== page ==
Research on the evolving best practices within the Agile development community indicates that a set of performance information focused on the team member stakeholders likely would consist of the following commonly available metrics:

  • Velocity: The number of features a team can deliver during a sprint is the principal Agile metric, as it allows the team to accurately predict and plan progress, thereby keeping projects on schedule and within budget.
  • Burn Up/Burn Down (BU/BD): A burn-up chart shows how many features the team has promised to deliver, while a burn-down chart shows how many features it has completed. The real power of these charts to the team members is motivation. They permit team members to clearly see when they are likely to finish the project and, in comparison, to see the steady reduction of the work still to be done. This particular metric enhances the team’s ability to answer earned value management (EVM) questions about “what value has been earned and what is left to complete.”
  • Running Tested Features (RTF)/Defect Density: For all software development projects/programs, understanding defects has been a standard metric and is a completely applicable and critical quality metric in the Agile environment. RTF, a similar measurement, shows how many features in each sprint have passed acceptance tests. As with the BU/BD metric, positive data can be very motivating to the development team. In practice, Agile techniques such as “test-driven development” and “acceptance test-driven development” contribute significantly to the prevention of defects. Not introducing defects into the system in the first place will greatly reduce “defect density” when compared with the more traditional DoD software development approaches.

Figure 1. Sample Burn Down Chart

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Stakeholder Needs—Senior Sponsors and Leadership

For senior-level leadership of both Agile and non-Agile projects, traditional metrics are still the most appealing. For these stakeholders, the strategic concerns of the project or program are chief concerns. For this group, the primary focus is understanding whether the project is on budget and schedule and going to deliver the promised performance. As a general rule, the details of issues such as defects, unless they affect the cost, schedule or capability of the software, are not important.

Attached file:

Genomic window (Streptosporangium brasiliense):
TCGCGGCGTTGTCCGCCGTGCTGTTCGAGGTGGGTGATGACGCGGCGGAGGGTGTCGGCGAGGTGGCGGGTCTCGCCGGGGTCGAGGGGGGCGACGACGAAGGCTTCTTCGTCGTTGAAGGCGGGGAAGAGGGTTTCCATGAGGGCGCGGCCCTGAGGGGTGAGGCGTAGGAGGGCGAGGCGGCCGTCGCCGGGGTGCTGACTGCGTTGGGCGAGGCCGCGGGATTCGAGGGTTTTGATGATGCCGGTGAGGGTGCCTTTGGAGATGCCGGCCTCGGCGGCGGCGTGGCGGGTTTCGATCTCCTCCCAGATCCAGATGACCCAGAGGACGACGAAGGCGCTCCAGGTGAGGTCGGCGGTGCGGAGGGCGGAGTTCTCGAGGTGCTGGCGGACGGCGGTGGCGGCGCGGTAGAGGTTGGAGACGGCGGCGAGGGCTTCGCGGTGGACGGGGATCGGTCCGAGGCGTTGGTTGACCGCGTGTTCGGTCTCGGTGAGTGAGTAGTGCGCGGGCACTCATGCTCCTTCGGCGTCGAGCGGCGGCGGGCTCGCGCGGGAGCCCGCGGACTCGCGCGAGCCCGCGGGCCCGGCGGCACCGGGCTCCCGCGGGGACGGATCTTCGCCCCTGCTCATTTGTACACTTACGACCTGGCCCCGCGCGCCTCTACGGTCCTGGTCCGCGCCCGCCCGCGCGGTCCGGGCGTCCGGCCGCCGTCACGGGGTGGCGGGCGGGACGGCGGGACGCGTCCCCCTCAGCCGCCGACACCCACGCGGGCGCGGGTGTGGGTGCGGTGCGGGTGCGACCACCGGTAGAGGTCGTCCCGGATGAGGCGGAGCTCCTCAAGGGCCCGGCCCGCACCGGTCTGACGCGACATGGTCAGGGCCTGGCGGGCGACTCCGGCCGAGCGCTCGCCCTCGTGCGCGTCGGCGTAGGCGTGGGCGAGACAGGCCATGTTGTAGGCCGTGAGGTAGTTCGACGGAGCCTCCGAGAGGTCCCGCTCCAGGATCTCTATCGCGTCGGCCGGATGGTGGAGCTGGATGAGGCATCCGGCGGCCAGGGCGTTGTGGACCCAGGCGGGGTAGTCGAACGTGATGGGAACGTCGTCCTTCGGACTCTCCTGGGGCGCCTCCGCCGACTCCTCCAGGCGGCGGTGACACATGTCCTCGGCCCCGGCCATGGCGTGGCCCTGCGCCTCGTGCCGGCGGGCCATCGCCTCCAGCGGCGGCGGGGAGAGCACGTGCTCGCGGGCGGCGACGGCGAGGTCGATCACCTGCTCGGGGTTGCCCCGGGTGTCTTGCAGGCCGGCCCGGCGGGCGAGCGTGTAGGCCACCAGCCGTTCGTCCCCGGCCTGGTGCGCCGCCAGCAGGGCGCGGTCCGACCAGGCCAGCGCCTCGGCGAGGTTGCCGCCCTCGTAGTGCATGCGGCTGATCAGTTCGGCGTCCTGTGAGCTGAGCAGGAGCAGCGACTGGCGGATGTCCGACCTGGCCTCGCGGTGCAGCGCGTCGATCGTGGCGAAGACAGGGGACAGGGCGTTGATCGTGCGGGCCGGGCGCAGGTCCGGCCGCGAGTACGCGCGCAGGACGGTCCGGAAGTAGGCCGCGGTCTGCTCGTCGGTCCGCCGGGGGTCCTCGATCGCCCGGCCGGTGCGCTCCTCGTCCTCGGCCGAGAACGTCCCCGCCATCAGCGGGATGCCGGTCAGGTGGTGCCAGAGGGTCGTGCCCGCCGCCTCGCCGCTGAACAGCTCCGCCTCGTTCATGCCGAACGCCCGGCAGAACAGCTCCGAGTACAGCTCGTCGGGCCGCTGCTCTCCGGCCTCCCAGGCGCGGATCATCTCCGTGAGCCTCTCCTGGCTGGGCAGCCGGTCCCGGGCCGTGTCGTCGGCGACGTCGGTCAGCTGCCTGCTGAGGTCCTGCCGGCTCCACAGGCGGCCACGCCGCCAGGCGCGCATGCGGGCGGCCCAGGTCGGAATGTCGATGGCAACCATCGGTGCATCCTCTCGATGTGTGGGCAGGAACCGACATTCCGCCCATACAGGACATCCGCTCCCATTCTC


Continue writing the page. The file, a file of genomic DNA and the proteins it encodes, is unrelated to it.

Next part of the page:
At this touchpoint in the DoD hierarchy of senior leaders and project team members, the real difficulty in translating metrics occurs. Agile metrics differ from traditional metrics in that they are considered “adaptive” rather than “predictive.” In a traditional waterfall project, the cost, time and desired capability are defined at initiation; therefore, the metrics emphasize planned values (the Budget Cost of Work Scheduled [BCWS] from an EVM perspective). In an Agile development project, these constraints (BCWS) will evolve as a function of the quality of the software completed; the emphasis shifts to metrics focused on earning value (Budgeted Cost of Work Performed or BCWP).

Agile metrics differ from traditional metrics in that they are considered “adaptive” rather than “predictive.”

In a fashion similar to the discussion of team members, research on the evolving best practices within the Agile development community indicates that a set of performance information, focused on the senior sponsors and leadership stakeholders likely would be built around the following metrics:

Burn Down (BD): The senior sponsor and leader version of a burn-down report would summarize from a high level how many required performance capabilities or features have been delivered and how many remain outstanding. To facilitate this reporting, there needs to be a clear, traceable and unambiguous systems engineering discipline of “threading” the user-based requirements (Key Performance Parameters and Key System Attributes) and the buyer-based requirements (Specifications, Statement of Objectives and/or Statement of Work-related) down to the capabilities being provided with each Agile sprint.